My grandfather’s favorite tool was a hammer, and he had several. For finish carpentry he had a small one, for framing he had another, and for tearing $#!@ up he had a big one. Wilson Combat has a new hammer and AR 15 aficionados should be excited. It’s called the 300 HAM’R and it essentially duplicates the performance of the iconic 30-30 Winchester.
But first, a history lesson on the efforts to enhance the down range performance of the AR 15. Originally the AR 15 was chambered for the 5.56 NATO/223 Remington, but since the turn of the century we’ve seen a bunch of new cartridges, all purporting to be the next best thing to make the AR 15 hit harder. Arguably, it all started with the 6.8 SPC, and some thought it would supplant the 5.56 as the standard issue cartridge for the American Soldier. It didn’t and in fact has for the most part fallen out of grace with shooters.
The 6.5 Grendel introduced in 2003 is still little more than a cult cartridge. It has appeal, as did the 30 Remington AR, which was introduced in 2008. However, like with the 6.8 SPC, these cartridges require—as a minimum—a new bolt and different magazines for any AR chambered for the 5.56 that you want to convert. Between then and 2011 a variety of wildcat cartridges designed for the AR 15 appeared. Some had lots of merit but never really caught on. It was then that Remington went back almost 20 years and introduced a wildcat cartridge designed in the 1990s—the 300 Blackout.
The Blackout took the shooting world by a storm. It wasn’t long until almost every AR 15 manufacturer was offering a rifle chambered for it, and almost every ammunition manufacturer was loading 300 Blackout ammo. The timing was right and the name was cool, and the cartridges compatibility with suppressors rocketed it to stardom. But there was a problem; shooters soon found out that if they accidentally chambered a 300 Blackout cartridge in their AR 15 chambered for the 5.56, they could induce an explosive separation of parts.
While all this was going on Bill Wilson of Wilson combat was living at his ranch in Texas and hunting hogs with a vengeance. A faithful AR shooter, Wilson tried all these cartridges, looking for the ideal way to deliver maximum power down range, with minimal alteration to the AR 15 platform. After a short love affair with the 30 Remington AR – which Remington failed to market or support – he legitimized a wildcat .30-caliber cartridge, made by slightly altering the 223 Remington case, and called it the 7.62×40 WT.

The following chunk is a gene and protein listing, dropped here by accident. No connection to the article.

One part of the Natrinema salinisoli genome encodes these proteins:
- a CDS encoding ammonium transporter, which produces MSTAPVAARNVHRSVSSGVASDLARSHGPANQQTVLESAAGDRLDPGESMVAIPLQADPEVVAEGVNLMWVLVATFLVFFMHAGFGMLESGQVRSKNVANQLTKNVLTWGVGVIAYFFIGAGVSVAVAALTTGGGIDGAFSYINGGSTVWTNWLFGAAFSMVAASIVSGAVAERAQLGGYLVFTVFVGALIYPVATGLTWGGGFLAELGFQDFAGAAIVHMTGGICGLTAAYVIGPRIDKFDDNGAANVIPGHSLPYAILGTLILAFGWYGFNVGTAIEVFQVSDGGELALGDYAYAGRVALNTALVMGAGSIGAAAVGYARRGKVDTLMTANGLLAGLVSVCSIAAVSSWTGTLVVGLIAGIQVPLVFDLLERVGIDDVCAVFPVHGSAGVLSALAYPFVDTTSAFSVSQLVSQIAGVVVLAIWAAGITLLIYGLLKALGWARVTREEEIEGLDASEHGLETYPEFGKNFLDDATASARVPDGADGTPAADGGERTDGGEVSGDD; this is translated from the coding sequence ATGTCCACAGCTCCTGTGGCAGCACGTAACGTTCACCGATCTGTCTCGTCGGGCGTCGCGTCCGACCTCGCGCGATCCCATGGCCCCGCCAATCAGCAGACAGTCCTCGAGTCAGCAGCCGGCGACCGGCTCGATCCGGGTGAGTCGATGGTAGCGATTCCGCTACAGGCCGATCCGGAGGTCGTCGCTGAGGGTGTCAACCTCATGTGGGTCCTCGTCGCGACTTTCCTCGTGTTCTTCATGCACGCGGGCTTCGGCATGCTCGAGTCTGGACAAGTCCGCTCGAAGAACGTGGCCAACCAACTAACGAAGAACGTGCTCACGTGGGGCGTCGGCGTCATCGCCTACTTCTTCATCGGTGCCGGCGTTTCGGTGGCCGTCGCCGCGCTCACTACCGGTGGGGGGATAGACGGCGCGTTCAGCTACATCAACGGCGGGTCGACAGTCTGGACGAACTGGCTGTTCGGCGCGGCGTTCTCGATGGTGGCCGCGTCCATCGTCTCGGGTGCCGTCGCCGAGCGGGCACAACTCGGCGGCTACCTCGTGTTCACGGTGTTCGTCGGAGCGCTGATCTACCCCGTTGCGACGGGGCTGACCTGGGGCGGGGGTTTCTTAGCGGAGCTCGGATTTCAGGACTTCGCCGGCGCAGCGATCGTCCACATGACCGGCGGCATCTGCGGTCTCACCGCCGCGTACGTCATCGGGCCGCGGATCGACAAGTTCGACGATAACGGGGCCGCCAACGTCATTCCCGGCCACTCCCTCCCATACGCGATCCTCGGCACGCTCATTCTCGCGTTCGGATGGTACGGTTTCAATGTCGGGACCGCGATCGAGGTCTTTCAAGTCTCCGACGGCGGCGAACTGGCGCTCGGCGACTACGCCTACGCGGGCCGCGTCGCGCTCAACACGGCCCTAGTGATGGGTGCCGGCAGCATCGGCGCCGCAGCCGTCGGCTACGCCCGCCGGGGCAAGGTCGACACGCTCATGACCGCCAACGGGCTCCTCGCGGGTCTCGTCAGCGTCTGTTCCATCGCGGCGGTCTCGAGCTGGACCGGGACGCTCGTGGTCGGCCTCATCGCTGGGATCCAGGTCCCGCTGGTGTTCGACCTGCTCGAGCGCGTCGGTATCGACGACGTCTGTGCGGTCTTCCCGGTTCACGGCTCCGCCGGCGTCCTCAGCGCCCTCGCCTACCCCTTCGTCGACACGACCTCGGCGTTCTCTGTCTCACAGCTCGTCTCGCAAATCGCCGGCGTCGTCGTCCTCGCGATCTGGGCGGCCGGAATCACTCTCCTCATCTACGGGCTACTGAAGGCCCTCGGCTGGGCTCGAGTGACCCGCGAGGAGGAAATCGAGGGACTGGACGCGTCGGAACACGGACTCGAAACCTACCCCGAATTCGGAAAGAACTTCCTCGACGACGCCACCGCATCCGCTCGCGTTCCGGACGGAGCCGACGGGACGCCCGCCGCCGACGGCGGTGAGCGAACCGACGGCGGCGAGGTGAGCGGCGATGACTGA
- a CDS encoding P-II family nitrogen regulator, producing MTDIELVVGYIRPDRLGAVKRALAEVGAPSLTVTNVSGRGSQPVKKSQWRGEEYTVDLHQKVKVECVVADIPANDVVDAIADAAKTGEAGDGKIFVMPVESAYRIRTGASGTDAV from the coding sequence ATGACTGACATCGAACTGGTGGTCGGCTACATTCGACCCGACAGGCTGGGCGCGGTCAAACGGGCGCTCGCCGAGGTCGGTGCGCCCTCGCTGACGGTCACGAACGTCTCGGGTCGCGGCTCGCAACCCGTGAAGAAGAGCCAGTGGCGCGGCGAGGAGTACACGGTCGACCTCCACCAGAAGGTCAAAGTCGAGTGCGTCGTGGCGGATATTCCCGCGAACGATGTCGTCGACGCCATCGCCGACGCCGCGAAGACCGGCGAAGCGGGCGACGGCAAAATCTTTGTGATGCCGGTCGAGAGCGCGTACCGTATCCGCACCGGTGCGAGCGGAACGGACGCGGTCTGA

The 7.62×40 worked well but was only marginally more powerful than the 300 Blackout, not enough so to steal shooters away from that cartridge or start its own following. After time Wilson began to dwell on the subject and figured he could increase the capacity of the 7.62×40, while still using a wide variety of .30-caliber bullets suitable for hogs, deer, human adversaries, and even critters as large as elk. He was having good luck with the cartridge but after discovering its fondness for Hodgdon’s CFEBLK powder, realized he had hit on something special.
Bill discovered that out of a 18-inch barrel his new cartridge would not only duplicate but better the performance of one of the greatest American cartridges ever produced. After initially considering naming the cartridge the 30-30 AR, Bill and his team at Wilson Combat settled on the 300 HAM’R. I don’t know how many feral hogs Bill and his associates have taken with the 300 HAM’R, but I’m betting its more than you have ever taken with any cartridge. The 300 HAM’R is field tested, proven, and it works.
Bill sent me one of his Tactical Hunter AR 15s chambered for the 300 HAM’R and I’ve shot it a lot. In fact, I’ve fired every round of ammo Bill provided me, and that included samples of all seven loads Wilson Combat offers for this cartridge. As you would expect, like any firearm from Wilson Combat, the rifle shoots very well; it is completely sub MOA capable. In fact, I fired a 10-shot group using two rounds each of five different loads, with bullet weights ranging from 110 to 150 grains, and the resulting group measured 1.56 inches. I’ll be you don’t own another rifle capable of ding that.
That’s a testament to the rifle and the quality of the ammo. What you are probably more interested in is if in fact this cartridge is an AR 15 version of the 30-30 Winchester. Based on my testing of more than a dozen factory 30-30 loads, and the seven 300 HAM’R Wilson Combat loads, it’s that and more. Not only will the more aerodynamic detachable magazine friendly bullets shoot faster and flatter out of the 300 HAM’R, they’ll hit harder down range because they retain their velocity better.
I can see a lot of potential for this cartridge. Those who like to hunt with their AR now have a powerful option, and all that’s required is a barrel change. The 300 HAM’R uses the same bolt and magazine as the 223 Remington. In a pure tactical environment, the 300 HAM’R will deliver more energy on target than the 5.56 NATO, 6.8 SPC, 7.62×39, and the 300 Blackout, and there are lots of viable bullet options for a variety of applications.
Right now you can get your rifle and Wilson Combat has seven loads to choose from. The Hunting Shack and Black Hills will also be loading ammunition, and Hornady might be poised to offer one or more loads as well. Will the HAM’R replace the 5.56 NATO for the military or universal civilian and law enforcement use? I doubt it. But, it is one of the best general-purpose cartridges available for the AR 15.
Grandpa would have liked it, that I’m sure of. He had a general-purpose hammer he kept handy for just about everything. He also had a 30-30 Winchester he kept around for the same reason. I learned allot from Grandpa. Like when you find a hammer you like you better spend the money and then hold on to it. This rifle now lives with me!